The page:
One face I’ve admired for its versatility quite a while now is Mark van Bronkhorst’s MVB Verdigris. It’s a Renaissance Roman that demonstrates a deep understanding of setting long texts. When in the hands of a good typographer it serves them well, and when worked by a novice, it’s forgiving and takes no umbrage. In case you’re wondering, it’s pronounced Vare-di-gree, similar in rhythm to pedigree.
Taking the display role is Christian Robertson’s Apertura, a contemporary modernist sans. Apertura’s easy to spot with its definitive single-story a. Together, the two faces create a bit of tension, which the typographer can harness to emphasize a classical-over-modernist quality, or just the opposite, or some well-sung harmony in between.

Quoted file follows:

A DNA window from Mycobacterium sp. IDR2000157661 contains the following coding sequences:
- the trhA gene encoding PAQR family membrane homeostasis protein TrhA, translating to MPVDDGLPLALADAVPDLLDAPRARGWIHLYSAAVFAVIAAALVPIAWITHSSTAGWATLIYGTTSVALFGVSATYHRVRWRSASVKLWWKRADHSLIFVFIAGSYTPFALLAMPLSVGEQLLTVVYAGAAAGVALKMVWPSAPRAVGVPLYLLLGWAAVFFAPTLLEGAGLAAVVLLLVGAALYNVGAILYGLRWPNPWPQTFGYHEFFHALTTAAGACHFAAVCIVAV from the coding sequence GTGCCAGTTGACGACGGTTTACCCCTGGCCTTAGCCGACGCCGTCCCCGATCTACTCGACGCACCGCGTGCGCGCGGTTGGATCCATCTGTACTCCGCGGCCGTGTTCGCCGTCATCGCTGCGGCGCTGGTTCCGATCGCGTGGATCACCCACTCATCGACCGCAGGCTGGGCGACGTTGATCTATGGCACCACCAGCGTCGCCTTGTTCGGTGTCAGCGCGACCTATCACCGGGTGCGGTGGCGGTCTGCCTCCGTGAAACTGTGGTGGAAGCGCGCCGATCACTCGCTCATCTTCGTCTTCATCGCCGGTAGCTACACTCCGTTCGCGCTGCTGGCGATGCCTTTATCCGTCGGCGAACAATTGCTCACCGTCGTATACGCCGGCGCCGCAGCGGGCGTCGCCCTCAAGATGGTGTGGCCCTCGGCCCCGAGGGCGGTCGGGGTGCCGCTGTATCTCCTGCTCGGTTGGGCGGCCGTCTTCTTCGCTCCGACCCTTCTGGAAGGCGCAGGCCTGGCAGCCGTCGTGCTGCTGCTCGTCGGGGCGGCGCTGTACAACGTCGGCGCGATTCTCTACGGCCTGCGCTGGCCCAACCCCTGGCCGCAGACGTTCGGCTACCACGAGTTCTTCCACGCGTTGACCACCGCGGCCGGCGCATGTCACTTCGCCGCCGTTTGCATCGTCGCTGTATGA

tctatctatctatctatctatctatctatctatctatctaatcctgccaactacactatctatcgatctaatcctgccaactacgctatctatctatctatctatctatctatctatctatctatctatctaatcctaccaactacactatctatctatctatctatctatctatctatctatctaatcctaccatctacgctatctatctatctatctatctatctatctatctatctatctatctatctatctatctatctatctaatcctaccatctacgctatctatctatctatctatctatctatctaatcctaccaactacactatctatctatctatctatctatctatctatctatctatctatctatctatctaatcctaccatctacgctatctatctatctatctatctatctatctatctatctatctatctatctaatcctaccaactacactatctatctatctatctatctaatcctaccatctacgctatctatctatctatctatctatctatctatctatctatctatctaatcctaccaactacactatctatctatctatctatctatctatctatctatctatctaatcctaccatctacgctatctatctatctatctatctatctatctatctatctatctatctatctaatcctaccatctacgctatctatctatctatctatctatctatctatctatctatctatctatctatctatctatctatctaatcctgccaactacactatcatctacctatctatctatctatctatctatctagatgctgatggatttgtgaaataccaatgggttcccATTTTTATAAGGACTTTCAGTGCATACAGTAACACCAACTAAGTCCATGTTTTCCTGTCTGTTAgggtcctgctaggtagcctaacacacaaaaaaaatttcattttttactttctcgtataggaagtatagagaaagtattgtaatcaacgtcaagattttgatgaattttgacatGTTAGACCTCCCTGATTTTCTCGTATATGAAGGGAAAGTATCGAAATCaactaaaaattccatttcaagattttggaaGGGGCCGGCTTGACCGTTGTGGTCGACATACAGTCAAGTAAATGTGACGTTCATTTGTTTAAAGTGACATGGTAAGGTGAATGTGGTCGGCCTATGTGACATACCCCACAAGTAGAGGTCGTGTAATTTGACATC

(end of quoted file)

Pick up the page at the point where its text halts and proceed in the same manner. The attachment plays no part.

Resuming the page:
Apertura comes in a range of weights across two widths, and if you must, a double-story a drops in as an alternate via OpenType Stylistic Set. Verdigris’s strength is text between 8 and 12 point, though the characters don’t completely fall apart at larger sizes. If you’re looking for a display cut of Verdigris, it does exist, though MVB Fonts holds it exclusively. It’s called Verdigris Big.
Above, Apertura serves well delivering text of modest length. Below, the italic cut is faithful to the spirit of Pierre Haultin’s italic from which it’s based. Note how the blobbiness of the strokes, visible up close, disappears at size.